What the Tech? Smartphones & the solar eclipse
So, you want to get some pictures or videos of next month's solar eclipse? If you want to try with your smartphone, good luck.
So, you want to get some pictures or videos of next month's solar eclipse? If you want to try with your smartphone, good luck. Chances are, your pictures from an iPhone or Android device of the moon passing between Earth and the sun will not be anything to write home about or post to Facebook. A smartphone camera doesn't have the lens to get good shots of something out of this world.
READ MORE | 2017 Solar Eclipse special section
You can get memorable pictures of the once-in-a-lifetime event if you take the following steps:
- Don't set your sights on the sun. Your best chance of taking memorable photos with a phone is by pointing the camera earthward toward your friends.
- Try a slow-motion or time-lapse setting on your device. These features will capture terrific memories by showing people as the sun goes behind the moon. By setting up a camera and shooting time-lapse, you'll capture video of friends' reactions to the event as the sky begins to darken.
- If you use slow-mo or time-lapse make sure the camera is still. Consider setting it up on a tripod or a mini-stabilizer such as the Gorilla Pod which wraps around a pole or chair or tree. These work especially well if they have magnets on the feet as they'll stick to any metal object or stick to each other as it's wrapped around a tree. These are also good to set the camera on a car or truck. Time-lapse videos are not very good if the camera is shaky, plus you don't want to concentrate on pointing the camera at the sky or at friends.
- Put the camera on airplane mode. You don't want the camera to stop recording because you get a phone call.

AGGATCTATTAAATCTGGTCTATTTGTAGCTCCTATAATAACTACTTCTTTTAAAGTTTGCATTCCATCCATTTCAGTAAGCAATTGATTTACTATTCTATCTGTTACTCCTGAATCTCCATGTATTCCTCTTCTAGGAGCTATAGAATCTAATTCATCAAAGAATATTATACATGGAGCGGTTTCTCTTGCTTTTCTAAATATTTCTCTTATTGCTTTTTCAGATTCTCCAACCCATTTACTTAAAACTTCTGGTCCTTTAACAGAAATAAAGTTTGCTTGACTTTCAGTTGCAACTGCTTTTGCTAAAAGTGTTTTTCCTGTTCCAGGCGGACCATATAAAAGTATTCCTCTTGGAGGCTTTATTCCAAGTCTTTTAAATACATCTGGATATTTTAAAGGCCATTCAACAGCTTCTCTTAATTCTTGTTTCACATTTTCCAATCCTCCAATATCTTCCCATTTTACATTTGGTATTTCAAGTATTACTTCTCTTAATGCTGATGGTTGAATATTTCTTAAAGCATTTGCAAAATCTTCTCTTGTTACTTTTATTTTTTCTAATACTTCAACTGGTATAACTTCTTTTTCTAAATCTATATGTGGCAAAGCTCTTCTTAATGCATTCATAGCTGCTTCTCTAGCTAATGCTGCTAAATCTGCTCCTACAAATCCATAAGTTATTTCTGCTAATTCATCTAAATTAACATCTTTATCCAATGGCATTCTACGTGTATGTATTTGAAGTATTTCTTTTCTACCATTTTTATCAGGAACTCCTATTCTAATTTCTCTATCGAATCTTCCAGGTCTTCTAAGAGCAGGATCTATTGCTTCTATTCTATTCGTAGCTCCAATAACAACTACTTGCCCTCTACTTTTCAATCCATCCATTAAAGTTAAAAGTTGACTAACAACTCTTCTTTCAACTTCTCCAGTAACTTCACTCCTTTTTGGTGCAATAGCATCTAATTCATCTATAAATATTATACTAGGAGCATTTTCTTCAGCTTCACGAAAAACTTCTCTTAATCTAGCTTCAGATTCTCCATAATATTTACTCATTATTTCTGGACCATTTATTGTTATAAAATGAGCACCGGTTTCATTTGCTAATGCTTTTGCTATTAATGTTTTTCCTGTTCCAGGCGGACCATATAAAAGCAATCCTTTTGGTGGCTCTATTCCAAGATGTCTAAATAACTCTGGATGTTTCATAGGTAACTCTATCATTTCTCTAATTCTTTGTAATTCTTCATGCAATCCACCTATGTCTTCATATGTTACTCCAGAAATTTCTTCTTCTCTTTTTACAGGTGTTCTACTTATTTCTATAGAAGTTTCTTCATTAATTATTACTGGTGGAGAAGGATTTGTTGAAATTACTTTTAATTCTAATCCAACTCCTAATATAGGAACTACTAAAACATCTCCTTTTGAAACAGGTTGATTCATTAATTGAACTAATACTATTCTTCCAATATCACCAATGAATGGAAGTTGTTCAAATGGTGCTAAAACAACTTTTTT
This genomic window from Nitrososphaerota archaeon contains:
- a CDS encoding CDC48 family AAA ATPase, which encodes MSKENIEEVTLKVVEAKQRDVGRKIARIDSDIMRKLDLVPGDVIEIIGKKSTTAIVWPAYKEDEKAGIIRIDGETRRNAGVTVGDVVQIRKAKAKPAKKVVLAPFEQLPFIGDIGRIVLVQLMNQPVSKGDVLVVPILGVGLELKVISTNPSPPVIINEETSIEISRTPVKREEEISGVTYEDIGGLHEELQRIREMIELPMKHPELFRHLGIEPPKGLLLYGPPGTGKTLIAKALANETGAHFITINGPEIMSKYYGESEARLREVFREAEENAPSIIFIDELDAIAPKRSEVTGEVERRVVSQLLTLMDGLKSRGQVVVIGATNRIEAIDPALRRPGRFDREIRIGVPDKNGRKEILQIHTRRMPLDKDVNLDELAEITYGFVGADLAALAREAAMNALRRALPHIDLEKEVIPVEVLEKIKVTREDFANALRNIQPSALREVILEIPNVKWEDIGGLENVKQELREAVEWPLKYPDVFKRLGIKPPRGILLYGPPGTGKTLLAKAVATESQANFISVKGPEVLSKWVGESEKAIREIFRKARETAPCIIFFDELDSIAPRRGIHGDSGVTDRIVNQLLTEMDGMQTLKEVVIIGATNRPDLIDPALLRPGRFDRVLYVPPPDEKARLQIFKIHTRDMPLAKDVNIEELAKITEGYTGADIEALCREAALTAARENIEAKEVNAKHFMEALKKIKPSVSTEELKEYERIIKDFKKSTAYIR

- If you're in the path of totality (total coverage of the sun) you can point the phone at the sun when it's completely hidden by the moon. You might even be able to capture the "diamond ring" which is a small band of light that's emitted around the sun.
- If you're trying to capture that shot, turn off the flash. A flash will dampen the darkness closest to the phone which will lessen the true effect of the eclipse. It will also annoy and distract the people around you.
- Set the focus on the moon once it begins to cross the path of the sun.
- Do shoot the event in landscape (hold the phone sideways rather than up and down.
- Look at finding a wide-angle lens which will capture video or photos of the moon as it approaches the sun. ? Practice. No one in the U.S. has ever been able to practice on what will happen during a total eclipse (unless they've traveled to other parts of the world). Practice shooting the moon. It will give some perspective on how small it will be in the sky.
- You're not going to get great photos of the eclipse with a smartphone. There will be thousands of photos and videos by professional photographers with the equipment to shoot the event which will be posted everywhere. Enjoy those photos and get photos of your friends instead.
- Don't miss the event because you're fooling with your camera. This is a once-in-a-lifetime eclipse in the U.S. and you don't want to miss the experience by adjusting a phone.
- Set the phone on a tripod, set it to a time-lapse or slow-motion and leave it alone.
- Do wear glasses made for eclipse watching. Sunglasses will not protect your eyes if you're looking directly at the sun.
- And while we're on it, DON'T LOOK DIRECTLY AT THE SUN!
There are specialty filters and lenses for smartphone cameras.
We'll look at those at a later date.
There are lenses and tripods to help capture the perfect (or as good as you can get with a phone) photo and video.
- The OlloClip iPhone lens https://www.olloclip.com/
- Gorilla Pod phone stands http://joby.com/
- NASA smartphone photography of the eclipse https://eclipse2017.nasa.gov/smartphone-photography-eclipse
- and click here for safe viewing eclipse eye wear